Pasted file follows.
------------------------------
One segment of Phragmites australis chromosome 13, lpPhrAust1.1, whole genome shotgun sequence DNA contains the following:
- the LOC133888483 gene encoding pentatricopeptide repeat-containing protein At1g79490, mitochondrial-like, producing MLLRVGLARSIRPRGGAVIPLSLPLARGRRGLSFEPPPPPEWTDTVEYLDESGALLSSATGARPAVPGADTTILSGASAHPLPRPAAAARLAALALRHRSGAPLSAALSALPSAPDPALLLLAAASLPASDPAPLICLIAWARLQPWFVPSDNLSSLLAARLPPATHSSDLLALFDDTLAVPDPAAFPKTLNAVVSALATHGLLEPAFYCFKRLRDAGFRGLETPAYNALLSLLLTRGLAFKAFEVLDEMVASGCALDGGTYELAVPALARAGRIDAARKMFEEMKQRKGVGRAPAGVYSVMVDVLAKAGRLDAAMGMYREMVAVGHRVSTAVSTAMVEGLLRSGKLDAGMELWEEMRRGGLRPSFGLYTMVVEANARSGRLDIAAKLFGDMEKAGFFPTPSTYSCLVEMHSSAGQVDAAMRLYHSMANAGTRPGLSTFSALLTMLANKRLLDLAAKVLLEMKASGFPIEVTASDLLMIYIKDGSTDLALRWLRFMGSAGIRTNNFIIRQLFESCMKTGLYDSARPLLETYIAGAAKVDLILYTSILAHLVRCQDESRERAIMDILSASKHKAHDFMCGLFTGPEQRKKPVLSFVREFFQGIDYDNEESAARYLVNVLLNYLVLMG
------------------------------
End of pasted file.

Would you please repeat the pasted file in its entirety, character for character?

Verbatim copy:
One segment of Phragmites australis chromosome 13, lpPhrAust1.1, whole genome shotgun sequence DNA contains the following:
- the LOC133888483 gene encoding pentatricopeptide repeat-containing protein At1g79490, mitochondrial-like, producing MLLRVGLARSIRPRGGAVIPLSLPLARGRRGLSFEPPPPPEWTDTVEYLDESGALLSSATGARPAVPGADTTILSGASAHPLPRPAAAARLAALALRHRSGAPLSAALSALPSAPDPALLLLAAASLPASDPAPLICLIAWARLQPWFVPSDNLSSLLAARLPPATHSSDLLALFDDTLAVPDPAAFPKTLNAVVSALATHGLLEPAFYCFKRLRDAGFRGLETPAYNALLSLLLTRGLAFKAFEVLDEMVASGCALDGGTYELAVPALARAGRIDAARKMFEEMKQRKGVGRAPAGVYSVMVDVLAKAGRLDAAMGMYREMVAVGHRVSTAVSTAMVEGLLRSGKLDAGMELWEEMRRGGLRPSFGLYTMVVEANARSGRLDIAAKLFGDMEKAGFFPTPSTYSCLVEMHSSAGQVDAAMRLYHSMANAGTRPGLSTFSALLTMLANKRLLDLAAKVLLEMKASGFPIEVTASDLLMIYIKDGSTDLALRWLRFMGSAGIRTNNFIIRQLFESCMKTGLYDSARPLLETYIAGAAKVDLILYTSILAHLVRCQDESRERAIMDILSASKHKAHDFMCGLFTGPEQRKKPVLSFVREFFQGIDYDNEESAARYLVNVLLNYLVLMG